Basically, the answer to your question depends on how you plan on developing your company and what direction you see your venture going in. One of the basic questions is whether you plan on keeping this a smaller, closely held company or whether you plan on trying to expand more significantly. If you only see your business staying within your sole ownership, or within a limited pool of ownership interests, then an S-Corp. could be beneficial. However, there are other considerations you should think about.
One of the distinctive differences between the two legal entities is their restrictions. Overall, S-Corps are significantly more restrained regarding who can own them, how their shares can be held, etc. However, there are also a number of similarities as well. Here is a comparative breakdown of the two:
1. Limited Liability: Both entities will provide owners with protection of their personal assets. Each one is considered a separate legal entity, thus the owners are separate from the company itself.
2. Pass Through Tax: Generally, income tax is not paid at the business level in either an S-Corp or LLC. Rather the business profits pass through and are taxed at the personal level of each owner.
3. Formalities: Each entity requires state filing requirements, which may vary depending on what state you are looking to operate in.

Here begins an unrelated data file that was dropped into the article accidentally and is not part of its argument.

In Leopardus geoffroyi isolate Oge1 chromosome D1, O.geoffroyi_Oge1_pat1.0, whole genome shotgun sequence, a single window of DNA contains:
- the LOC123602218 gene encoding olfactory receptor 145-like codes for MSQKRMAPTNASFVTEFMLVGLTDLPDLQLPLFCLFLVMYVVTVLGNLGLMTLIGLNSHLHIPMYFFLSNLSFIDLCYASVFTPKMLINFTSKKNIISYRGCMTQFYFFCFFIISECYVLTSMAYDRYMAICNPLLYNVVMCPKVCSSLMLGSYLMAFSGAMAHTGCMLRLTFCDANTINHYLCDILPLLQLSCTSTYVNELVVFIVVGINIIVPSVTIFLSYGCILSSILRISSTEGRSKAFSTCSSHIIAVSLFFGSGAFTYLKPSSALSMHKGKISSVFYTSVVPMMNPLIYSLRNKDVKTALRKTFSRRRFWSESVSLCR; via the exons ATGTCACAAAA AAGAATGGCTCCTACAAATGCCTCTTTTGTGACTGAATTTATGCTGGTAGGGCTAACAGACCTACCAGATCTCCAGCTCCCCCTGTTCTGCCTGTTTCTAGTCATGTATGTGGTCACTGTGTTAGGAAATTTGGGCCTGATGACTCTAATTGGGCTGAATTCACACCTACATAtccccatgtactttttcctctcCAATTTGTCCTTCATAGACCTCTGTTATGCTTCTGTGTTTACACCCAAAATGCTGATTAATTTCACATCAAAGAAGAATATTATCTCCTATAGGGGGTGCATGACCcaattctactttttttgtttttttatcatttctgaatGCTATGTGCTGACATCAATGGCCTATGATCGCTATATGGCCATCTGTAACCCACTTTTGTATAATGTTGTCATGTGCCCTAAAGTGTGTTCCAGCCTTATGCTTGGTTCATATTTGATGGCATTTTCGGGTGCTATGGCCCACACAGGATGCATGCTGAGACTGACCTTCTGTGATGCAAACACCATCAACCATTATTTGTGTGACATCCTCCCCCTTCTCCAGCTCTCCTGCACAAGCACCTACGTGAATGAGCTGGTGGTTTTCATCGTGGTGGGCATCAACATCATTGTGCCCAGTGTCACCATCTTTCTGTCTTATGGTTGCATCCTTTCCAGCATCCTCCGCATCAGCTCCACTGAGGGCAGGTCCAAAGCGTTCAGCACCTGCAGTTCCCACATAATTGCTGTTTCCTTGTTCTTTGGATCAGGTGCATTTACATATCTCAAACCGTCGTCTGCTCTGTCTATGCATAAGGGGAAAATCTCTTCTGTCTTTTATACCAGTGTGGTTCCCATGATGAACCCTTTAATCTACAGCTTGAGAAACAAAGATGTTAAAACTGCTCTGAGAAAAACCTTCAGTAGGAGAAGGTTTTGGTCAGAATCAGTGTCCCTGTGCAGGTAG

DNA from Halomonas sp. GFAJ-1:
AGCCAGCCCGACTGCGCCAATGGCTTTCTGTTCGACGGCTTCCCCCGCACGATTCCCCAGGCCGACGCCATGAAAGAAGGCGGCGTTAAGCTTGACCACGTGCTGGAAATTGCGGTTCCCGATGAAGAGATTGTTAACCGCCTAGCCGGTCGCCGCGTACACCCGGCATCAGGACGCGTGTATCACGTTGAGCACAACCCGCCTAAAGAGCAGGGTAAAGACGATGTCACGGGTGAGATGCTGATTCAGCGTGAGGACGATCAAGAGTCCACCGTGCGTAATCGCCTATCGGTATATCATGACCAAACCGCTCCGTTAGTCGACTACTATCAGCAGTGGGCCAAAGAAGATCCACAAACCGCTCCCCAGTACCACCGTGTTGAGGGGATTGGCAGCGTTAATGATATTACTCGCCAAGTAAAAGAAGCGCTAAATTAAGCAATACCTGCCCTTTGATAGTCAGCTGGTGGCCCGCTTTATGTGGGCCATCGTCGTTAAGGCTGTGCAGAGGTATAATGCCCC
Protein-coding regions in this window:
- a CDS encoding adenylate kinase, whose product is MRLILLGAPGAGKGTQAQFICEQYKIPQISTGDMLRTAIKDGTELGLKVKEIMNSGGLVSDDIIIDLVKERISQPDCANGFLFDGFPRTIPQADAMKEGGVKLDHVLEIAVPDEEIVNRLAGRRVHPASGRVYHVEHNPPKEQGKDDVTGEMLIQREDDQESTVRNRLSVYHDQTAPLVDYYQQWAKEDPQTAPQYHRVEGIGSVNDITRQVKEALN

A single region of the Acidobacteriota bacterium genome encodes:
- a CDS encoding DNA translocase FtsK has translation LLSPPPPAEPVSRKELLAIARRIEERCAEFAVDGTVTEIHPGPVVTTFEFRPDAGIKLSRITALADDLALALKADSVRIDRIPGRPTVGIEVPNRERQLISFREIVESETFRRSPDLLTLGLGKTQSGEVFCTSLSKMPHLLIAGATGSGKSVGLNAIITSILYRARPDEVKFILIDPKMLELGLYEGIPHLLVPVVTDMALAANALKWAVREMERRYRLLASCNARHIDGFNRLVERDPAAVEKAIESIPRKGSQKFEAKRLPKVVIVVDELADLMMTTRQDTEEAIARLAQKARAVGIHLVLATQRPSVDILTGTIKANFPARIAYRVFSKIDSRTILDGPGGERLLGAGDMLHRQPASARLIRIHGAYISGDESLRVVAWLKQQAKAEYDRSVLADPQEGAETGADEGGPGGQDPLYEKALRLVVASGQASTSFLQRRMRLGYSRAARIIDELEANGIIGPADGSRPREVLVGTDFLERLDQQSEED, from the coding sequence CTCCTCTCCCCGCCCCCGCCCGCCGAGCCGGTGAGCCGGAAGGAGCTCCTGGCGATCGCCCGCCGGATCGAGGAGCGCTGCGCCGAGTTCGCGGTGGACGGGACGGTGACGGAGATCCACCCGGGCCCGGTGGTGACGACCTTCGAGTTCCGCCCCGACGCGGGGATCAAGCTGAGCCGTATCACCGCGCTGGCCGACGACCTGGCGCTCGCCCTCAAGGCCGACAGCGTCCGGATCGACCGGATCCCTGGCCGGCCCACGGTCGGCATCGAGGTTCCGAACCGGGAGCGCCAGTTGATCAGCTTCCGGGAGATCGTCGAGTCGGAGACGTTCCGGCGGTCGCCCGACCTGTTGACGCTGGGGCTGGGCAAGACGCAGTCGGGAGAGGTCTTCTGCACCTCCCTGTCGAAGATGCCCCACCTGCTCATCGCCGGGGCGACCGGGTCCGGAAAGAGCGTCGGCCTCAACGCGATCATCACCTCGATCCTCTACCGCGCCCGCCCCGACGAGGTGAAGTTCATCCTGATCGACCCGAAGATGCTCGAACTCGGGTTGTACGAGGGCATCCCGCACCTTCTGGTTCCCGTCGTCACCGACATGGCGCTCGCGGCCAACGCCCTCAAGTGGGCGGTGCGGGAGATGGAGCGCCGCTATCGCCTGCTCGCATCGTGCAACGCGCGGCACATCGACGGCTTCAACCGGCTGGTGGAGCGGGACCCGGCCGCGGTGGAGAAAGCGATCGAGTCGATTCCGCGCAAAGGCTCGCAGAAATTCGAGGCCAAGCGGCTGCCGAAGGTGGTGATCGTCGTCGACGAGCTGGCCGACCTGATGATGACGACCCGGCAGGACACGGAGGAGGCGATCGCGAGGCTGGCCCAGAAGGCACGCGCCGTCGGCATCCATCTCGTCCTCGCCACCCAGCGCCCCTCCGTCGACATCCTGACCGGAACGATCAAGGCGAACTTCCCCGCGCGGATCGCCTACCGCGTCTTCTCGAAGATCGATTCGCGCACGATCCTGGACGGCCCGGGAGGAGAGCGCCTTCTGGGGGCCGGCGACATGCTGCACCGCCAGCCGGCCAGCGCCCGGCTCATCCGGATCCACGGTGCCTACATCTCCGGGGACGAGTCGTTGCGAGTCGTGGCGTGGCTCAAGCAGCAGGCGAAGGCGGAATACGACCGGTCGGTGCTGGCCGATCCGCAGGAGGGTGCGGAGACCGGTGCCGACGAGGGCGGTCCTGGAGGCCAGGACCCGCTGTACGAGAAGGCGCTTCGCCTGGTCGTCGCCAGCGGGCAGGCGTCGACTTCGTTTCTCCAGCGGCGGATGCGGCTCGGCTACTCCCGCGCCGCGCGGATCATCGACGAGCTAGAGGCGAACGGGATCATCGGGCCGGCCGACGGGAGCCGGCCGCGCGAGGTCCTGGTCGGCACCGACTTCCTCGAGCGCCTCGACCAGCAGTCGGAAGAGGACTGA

1. Ownership: LLCs can have any amount of owners/shareholders. However, S-Corps are limited to just 100 shareholders. So there are definite implications with this restriction if you are considering expanding your company to a larger market with bigger investors later on down the road.
2. Who can Own: LLCs may be owned by any individual regardless of their citizenship. However, S-Corps can only be owned by US citizens or residents. So once again, depending on where you want to expand and who may be an investor, you will want to keep this limitation in mind.
3. What can Own: LLCs may be owned as subsidiaries, being controlled by parent Corps., LLCs, partnerships, etc. However, S-Corps must be owned by individual shareholders, and cannot be a subsidiary of some other type of business entity. Thus, another limitation to keep in mind when seeking investors.
Realistically, your best bet is to consult with a lawyer who can give you an in-depth look at what your best options are. The state you want to incorporate under will depend on a number of different things, like where you will being working out of, what laws best suit the needs of your company, other advantages available in some states and not others, etc. A good business lawyer will be able to steer you in the right direction you can be confident when making your decision about where/what to incorporate as.
You should check out our sitewhere you can search for a startup attorney based on your needs and budget. Lets face it, no one wants to hire a lawyer because it means added costs for your business. But in the long run it can really be beneficial and end up saving you a lot of money and time. Take it from me. I have founded two separate startup companies, and I cannot tell you how grateful I am that I consulted lawyers throughout the process.
Other than that, I wish you the best of luck with your company. I hope this answer was helpful. If there is anything else I can help you with please don’t hesitate to reach out!